DEPARTMENT OF GOVERNMENT AND PUBLIC AFFAIRS
News

Published on Wednesday, April 04, 2018

Councilman Pelaez takes next step in ensuring San Antonio residents maintain access to an open internet

CONTACT: Erin Nichols, 210-216-9205  

Erin.nichols@sanantonio.gov 

SAN ANTONIO (April 3, 2018) — Following the signing of the “Cities Open Internet Pledge” by Mayor Ron Nirenberg, today, District 8 Councilman Manny Pelaez filed a Council Consideration Request calling on City staff to provide recommendations on how the City can maintain an open internet free of the throttling, blocking or the limiting of content. 

Councilman Pelaez chairs the Council’s new Innovation and Technology Committee and views access to high-speed and open internet as a public necessity.

“Cities have come to rely on an open internet in order to thrive,” Councilman Pelaez said. “That includes being able to hunt for jobs, look for housing, and access resources that improve health care and education options. Any ISP that will prioritize Netflix or video game apps over those things I just listed is an ISP with whom we don’t want to do business and which is not good for anybody. Every single business in San Antonio, without exception, is reliant upon a robust internet that is open to everybody.”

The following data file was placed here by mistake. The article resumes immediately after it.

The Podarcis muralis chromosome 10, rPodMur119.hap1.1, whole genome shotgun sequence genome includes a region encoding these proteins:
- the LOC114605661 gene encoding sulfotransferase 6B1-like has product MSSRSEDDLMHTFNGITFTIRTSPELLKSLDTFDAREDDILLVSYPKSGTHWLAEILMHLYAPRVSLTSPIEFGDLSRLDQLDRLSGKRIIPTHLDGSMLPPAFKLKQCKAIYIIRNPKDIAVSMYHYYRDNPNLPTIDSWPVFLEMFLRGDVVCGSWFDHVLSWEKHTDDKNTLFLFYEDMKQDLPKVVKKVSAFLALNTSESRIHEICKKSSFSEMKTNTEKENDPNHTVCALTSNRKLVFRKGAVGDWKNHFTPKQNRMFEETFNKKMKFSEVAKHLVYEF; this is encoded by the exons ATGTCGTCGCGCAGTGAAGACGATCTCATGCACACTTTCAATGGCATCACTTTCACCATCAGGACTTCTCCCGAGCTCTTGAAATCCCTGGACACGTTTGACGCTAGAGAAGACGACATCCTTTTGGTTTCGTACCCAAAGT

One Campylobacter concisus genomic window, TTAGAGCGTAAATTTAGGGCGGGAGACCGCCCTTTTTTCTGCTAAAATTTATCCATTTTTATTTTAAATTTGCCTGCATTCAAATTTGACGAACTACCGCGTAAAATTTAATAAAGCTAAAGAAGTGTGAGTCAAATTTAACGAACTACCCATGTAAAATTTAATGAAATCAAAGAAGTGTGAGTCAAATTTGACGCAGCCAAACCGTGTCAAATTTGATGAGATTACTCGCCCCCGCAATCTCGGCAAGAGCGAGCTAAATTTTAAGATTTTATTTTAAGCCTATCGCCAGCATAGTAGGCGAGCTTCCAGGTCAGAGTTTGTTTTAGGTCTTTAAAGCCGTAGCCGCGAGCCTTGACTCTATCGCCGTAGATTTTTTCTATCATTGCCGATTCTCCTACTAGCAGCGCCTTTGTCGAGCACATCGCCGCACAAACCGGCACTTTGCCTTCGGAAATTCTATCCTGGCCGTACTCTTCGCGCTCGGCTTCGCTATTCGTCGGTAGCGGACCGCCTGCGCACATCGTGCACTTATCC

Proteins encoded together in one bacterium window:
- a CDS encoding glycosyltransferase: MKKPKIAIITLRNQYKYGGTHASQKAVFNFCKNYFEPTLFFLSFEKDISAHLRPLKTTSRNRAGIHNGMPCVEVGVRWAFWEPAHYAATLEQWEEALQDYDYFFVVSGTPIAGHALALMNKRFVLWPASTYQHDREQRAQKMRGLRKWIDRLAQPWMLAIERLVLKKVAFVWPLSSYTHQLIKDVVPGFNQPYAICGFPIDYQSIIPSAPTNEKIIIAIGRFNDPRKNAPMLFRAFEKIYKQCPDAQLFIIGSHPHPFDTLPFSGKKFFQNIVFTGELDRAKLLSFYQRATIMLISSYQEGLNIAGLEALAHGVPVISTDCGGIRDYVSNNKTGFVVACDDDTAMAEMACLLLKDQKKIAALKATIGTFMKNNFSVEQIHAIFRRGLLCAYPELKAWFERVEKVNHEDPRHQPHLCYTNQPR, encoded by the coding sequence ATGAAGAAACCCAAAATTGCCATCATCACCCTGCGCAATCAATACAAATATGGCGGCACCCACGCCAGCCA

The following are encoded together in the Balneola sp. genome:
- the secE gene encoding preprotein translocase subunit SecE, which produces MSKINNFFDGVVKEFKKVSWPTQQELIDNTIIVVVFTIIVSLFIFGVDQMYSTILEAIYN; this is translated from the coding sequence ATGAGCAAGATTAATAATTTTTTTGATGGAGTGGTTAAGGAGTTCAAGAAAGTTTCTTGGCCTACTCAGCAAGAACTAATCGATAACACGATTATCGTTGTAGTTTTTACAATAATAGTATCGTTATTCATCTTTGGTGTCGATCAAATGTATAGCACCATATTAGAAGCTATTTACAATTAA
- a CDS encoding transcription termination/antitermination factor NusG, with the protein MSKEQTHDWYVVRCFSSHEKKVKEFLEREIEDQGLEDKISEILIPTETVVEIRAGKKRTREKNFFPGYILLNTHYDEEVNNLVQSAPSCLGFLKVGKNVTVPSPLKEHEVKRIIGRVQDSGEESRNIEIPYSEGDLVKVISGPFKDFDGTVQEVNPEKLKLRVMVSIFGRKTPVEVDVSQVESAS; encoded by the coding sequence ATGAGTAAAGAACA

The CCR asks city staff provide recommendations on the following:

1. Procurement of applicable internet services from companies that do not block, throttle, or provide paid prioritization of content on sites that cities run to provide critical services and information to their residents.

2. Ensuring an open internet connection with any free or subsidized service we offer to our residents.

3. Avoiding paid prioritization when providing internet service directly to our residents, such as through free public Wi-Fi or municipal broadband.

4. To the extent permitted, requiring clear and accessible notices of filtering, blocking and prioritization policies with enforceable penalties for violations to protect consumers from deceptive practices.

5. Monitoring the practices of internet service providers so consumers and regulators can know when a company is violating open internet principles or commitments.

6. Encouraging consumer use of ISPs, including municipal options, that abide by open internet policies.

Number of views (1953)
Print